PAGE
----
[TowerTalk] Goo comments - Resubmitted

Kurt Andress NI6W@yagistress.minden.nv.us
Sun, 26 Apr 1998 22:03:21 -0700

I've finally found a bit of time to get on here and found something to say.
I've been watching the recent discussion on what should be put into antenna
connections to prevent corrosion.
When trying to figure out how to solve a problem, it is often helpful to
step back and think about the basics. 

Basic #1 - Materials corrode or oxidize in order of their location on the
Galvanic Table (or chart). The Galvanic Table lists materials in order of
their relative activity in a galvanic cell (or battery).
It looks something like this:	

Platinum			Inactive (least likely to corrode)
Stainless Steel (passive)
Stainless Steel (active)
Steel				Active (most likely to corrode)

(This table made from memory which may not be perfect)

Basic #2 - If we put two dissimilar materials together, and don't want them
to create an active Galvanic cell (battery), which creates rapid corrosion,
we need to select materials that are close together on the Galvanic Table,

Basic #3 - A Galvanic cell requires 2 basic elements to become active. 
1) Dissimilar materials (materials that are not equal on the table, none
are equal, just closer than others)
2) An electrolyte (Like salt water or chemically doped fresh water, like
most rain on this planet)
Any dissimilarity between materials will create a Galvanic Cell, when
accompanied by an electrolytic solution!

If we are going to adequately seal an antenna connection, to keep the
electrolyte out of the battery, we can put "ANY CONDUCTIVE STUFF" in the
I haven't heard of many, if any Amateurs that seal their antenna joints, to
keep the electrolyte out, except ON4UN who describes how to do it (in
Low-Band-Dxing) with shrink tubing that has an adhesive on the inside of
the tubing that bonds it to the OD of the tube sections when heated for
Adequate element sealing requires that the innermost section (near the
boom) is completely sealed off to prevent water from running down the
inside of the elements and getting into the joints.  
If you seal your antenna connections, feel free to squirt some graphite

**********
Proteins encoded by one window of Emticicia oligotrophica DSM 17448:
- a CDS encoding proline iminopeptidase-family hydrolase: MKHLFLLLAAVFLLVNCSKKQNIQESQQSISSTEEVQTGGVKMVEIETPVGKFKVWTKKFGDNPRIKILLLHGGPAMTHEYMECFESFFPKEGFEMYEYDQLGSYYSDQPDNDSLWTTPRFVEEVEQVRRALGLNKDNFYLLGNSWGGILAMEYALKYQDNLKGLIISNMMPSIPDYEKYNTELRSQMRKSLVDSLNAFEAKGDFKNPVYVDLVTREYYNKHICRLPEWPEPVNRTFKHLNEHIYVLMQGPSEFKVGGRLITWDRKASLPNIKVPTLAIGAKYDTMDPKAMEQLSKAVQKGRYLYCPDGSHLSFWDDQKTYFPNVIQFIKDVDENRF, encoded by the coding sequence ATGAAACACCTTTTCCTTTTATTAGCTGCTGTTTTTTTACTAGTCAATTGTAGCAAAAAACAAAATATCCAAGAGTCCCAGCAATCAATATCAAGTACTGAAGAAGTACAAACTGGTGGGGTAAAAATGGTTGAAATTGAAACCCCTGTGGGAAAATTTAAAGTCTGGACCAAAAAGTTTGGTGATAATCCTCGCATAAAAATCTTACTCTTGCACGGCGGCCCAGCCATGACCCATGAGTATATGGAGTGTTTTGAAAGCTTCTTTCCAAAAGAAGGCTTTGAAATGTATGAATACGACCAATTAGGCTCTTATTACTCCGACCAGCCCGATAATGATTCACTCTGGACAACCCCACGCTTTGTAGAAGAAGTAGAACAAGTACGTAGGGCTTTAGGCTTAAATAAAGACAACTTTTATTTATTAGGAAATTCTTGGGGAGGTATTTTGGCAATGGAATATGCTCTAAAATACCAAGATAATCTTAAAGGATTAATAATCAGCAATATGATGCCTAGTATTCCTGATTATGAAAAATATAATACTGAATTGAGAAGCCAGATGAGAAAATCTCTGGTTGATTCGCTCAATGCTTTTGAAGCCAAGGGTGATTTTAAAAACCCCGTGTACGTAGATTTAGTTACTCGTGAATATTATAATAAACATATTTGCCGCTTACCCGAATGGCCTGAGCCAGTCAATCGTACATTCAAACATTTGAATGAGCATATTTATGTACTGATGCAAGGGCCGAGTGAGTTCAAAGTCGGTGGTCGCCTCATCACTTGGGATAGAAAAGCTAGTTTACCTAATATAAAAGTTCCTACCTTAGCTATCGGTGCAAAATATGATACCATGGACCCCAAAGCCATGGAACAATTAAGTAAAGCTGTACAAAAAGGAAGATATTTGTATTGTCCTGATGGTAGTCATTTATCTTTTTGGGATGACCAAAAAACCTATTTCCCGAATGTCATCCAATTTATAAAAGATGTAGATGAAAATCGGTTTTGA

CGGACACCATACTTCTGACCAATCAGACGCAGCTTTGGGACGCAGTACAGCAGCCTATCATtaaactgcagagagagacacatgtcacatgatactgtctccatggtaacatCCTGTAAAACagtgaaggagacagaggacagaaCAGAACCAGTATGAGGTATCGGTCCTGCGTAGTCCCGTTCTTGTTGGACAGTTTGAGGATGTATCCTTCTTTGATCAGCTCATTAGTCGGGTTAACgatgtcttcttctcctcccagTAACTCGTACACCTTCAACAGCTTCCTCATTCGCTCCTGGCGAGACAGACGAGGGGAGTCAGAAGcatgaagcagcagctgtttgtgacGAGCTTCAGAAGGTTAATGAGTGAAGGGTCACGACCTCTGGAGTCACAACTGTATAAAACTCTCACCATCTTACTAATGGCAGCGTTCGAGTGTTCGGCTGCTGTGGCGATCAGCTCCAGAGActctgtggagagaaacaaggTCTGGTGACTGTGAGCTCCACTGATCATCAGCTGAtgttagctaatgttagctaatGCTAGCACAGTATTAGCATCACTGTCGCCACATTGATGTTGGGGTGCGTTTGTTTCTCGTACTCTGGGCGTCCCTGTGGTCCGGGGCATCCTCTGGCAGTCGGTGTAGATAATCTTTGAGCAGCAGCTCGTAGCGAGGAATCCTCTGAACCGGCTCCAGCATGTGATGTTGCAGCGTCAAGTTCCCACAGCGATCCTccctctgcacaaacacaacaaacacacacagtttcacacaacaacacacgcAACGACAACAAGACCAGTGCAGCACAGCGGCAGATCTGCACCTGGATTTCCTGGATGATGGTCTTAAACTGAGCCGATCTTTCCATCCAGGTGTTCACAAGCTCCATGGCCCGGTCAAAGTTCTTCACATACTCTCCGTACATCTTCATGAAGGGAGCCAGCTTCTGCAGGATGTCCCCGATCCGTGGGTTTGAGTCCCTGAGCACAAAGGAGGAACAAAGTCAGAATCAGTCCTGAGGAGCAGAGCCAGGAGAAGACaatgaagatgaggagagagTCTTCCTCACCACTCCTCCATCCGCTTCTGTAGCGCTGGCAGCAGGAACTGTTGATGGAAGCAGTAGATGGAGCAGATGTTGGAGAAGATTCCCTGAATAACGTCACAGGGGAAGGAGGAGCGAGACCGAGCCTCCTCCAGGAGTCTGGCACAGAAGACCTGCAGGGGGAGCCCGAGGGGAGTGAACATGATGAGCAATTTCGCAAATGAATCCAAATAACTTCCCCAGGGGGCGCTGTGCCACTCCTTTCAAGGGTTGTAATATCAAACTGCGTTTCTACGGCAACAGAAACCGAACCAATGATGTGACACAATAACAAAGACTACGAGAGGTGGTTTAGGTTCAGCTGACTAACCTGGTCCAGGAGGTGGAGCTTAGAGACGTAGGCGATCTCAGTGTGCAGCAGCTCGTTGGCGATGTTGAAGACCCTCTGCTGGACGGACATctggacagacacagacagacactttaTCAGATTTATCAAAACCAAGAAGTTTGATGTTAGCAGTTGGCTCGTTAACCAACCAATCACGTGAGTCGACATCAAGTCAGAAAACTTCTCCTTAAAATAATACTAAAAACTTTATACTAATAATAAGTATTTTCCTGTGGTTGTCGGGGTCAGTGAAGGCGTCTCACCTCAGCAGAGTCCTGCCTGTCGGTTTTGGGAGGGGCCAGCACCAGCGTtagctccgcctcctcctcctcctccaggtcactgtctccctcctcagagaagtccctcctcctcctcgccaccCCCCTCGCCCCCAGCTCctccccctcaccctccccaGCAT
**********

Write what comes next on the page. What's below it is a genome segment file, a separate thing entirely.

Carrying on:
dust into a cup full of WD40. Your battery will not work very well without
the electrolyte! 
Graphite is extremely conductive, but look how far away it is from 
aluminum on the table!

If you are not going to seal your antenna connections, you are in good
company with 99.99% of the rest of the world.
I just wonder why so much attention has been paid to sealing the handful of
connections in the feedline that leads to the antenna, but none to sealing
the multitude of connections in the antenna? Joint compounds do not seal
the antenna joints! They just put some "STUFF" in there to slow down the
migration of water into the joint, and the subsequent corrosion. 
When the compound liquid leaves, moisture takes its place.

Galvanic Cell basics tell us that we don't want to put anything in our
antenna joints but aluminum based compounds. 
We can't "Just put some STUFF in there" to "get a good contact" 
(sounds like a list operation!). 
Our experience tells us that the liquid stuff in the joint compound leaves
after a few years.That's why the joints appear dry when we take them apart.
We don't visually see the moisture in the joint, but it's there! 

The reason why unsealed joints, with aluminum based joint compounds, work
for many years is entirely due to the partial sealing effect of the joint
clamping mechanism. It traps thousands of the joint compound particles in
intimate contact with the tubes.
These connection sites are pressed together with significant pressure and
it takes a while for the water (electrolyte) to get to them.
That is why I favor Stainless hose clamps over other types of single
pressure point screw lock devices. The hose clamp presses a larger area of
particles and tubing together!

The Bottom Line:
If you plan on keeping the moisture out of your antenna connections, put
any concoction with conductive particles in the joint!
If you don't want to seal the connections, put only aluminum based
compounds in the antenna joints.
Here's how to tell the difference:
Graphite is black in color. If your compound is black it probably has
graphite in it. Completely seal the antenna connections.
If your compound is copper colored, completely seal the antenna
Aluminum is silver or gray in color. If your compound is gray it probably
has aluminum in it. Don't seal joints and wait for nature to take its
I use the gray stuff, NoAlox or other names. 
The copper colored stuff for use in tower and station grounding system.
This is what PolyPhaser supplies for their lightning grounding
systems. Went to their classes last year, pretty neat stuff!

73, Kurt

YagiStress - The Yagi structural modeling software for Antenna
Designers!YagiStress - The ultimate structural modeling software for
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